In the Garden:
Northern California Coastal & Inland Valleys
Primula obconica is a hardy winter-blooming perennial.
Leaves are falling fast now. The long nights are cold and damp, and the weak winter sun bears little warmth. Dew lays heavily on the ground, making life easy for snails and slugs.
I love winter in the garden. The ripe berries on the cotoneaster and pyracantha take center stage, at least until hungry flocks of cedar waxwings and robins arrive from the north. The fragrance of daphne and sweet olive (Osmanthus) invite me to venture into places where I know I will be showered down upon by raindrops that are still clinging to the foliage. It seems as though the trees have a much different sense of humor than my own.
Very early on just such a morning, rake in hand, I followed the squawks from an outraged tangle of blue jays to observe a noble barn owl perched serenely in the California buckeye. His tawny cloak of feathers made him almost invisible. The morning was so overcast and gray that he felt no need to retreat to his home and was content to observe a world of light that must have been as foreign to him as a damp December garden is to most people.
My footsteps are muted on a sodden layer of leaf fall. The fragrant scent of decay is music to my nose as I fall into a brisk rhythm with my rake. Working up a sweat takes a little more effort when the air is frigid, but the welcome internal warmth mingles with the cool outside temperature and feels like an icy tonic on my face. Layers of clothing come off as the pile of leaves grows higher.
Winter is a time to rest and reflect, except in the garden and especially here in northern California. We are so lucky to have a 365-day growing season. It's not too late in the season to plant primroses (Primula polyantha) fairy primrose (P. malacoides), or Primula obconica. These winter-hardy plants will provide gems of color in containers and flowerbeds all through the dark days. I have experienced fungal problems with the delicate P. malacoides in extremely wet weather, but the P. obconica are almost indestructible, and the flowers are large and showy, if you like purple, pink, blue, and white.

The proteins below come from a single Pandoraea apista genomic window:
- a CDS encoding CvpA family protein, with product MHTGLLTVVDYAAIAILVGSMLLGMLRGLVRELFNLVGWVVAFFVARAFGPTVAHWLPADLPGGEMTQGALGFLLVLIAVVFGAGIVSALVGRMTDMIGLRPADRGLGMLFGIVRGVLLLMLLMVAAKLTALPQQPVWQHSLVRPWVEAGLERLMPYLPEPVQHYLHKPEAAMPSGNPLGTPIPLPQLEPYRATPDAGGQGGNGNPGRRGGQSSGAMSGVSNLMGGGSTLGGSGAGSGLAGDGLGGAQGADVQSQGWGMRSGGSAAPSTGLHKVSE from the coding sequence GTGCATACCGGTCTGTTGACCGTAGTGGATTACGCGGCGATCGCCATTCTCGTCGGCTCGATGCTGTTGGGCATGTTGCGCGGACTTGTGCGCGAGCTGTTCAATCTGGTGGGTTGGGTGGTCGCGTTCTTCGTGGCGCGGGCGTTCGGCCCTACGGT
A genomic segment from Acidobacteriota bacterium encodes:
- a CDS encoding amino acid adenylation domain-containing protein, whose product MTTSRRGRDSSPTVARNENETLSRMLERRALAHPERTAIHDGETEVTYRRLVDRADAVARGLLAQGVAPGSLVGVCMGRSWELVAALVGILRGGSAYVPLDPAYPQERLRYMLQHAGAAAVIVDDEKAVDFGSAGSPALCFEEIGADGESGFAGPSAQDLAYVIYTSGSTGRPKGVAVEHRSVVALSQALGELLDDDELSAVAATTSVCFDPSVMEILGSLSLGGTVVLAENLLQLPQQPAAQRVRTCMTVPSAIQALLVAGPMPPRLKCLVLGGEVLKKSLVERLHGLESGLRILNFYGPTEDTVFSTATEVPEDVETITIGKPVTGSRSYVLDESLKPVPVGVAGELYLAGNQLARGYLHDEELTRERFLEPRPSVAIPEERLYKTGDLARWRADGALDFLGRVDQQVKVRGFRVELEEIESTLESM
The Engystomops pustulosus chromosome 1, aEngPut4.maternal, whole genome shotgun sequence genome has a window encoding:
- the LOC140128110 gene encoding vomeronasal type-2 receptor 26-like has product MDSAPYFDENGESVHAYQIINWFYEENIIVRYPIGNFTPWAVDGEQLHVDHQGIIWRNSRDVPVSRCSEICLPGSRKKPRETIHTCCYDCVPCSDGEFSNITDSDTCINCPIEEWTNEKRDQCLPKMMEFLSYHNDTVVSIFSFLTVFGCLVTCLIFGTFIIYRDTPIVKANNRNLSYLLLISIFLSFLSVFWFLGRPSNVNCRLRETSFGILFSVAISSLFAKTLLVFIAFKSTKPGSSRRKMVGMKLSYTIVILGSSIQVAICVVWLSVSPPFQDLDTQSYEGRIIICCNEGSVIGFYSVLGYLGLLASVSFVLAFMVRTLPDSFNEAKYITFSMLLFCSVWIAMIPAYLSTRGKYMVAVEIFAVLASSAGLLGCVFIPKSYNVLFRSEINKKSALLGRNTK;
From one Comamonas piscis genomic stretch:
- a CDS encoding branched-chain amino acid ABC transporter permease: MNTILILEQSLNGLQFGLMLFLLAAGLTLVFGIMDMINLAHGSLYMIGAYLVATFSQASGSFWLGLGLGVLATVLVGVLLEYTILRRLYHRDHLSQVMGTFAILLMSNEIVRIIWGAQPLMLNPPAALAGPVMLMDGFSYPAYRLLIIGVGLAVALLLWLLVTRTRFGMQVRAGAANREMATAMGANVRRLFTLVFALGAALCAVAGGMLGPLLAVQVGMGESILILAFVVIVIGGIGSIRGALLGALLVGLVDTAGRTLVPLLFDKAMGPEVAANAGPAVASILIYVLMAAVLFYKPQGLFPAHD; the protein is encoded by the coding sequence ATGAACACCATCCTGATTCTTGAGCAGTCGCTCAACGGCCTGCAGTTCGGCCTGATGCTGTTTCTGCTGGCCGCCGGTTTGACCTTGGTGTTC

Pansies ... who can resist their sweet faces? They, too, can be planted now to provide a jolly note in a winter-weary garden. Stock (Matthiola), calendulas, poor man's orchids (Schizanthus), and snapdragons (Anthirrhinum) are annual bedding plants that add a cheerful note of color in the cool weather and can be planted any time between now and spring. Don't forget nemesias! I love the lobelia-like flowers of this cool-season annual. It's wonderful in a hanging pot and will last through the rest of the winter months.
For something a little different, try planting ornamental kale from cell packs. As the plants grow, the foliage turns beautiful deep purple and pink with ruffley edges. The plants resemble large cabbage roses, which in a way they are. As the season wears on and the days get longer, the kale begins to stretch out and set seed. It's then that the plants get overpoweringly stinky! It's a scent that will stay with you until spring rolls around.
Don't let winter pass you by....
Care to share your gardening thoughts, insights, triumphs, or disappointments with your fellow gardening enthusiasts? Join the lively discussions on our FaceBook page and receive free daily tips!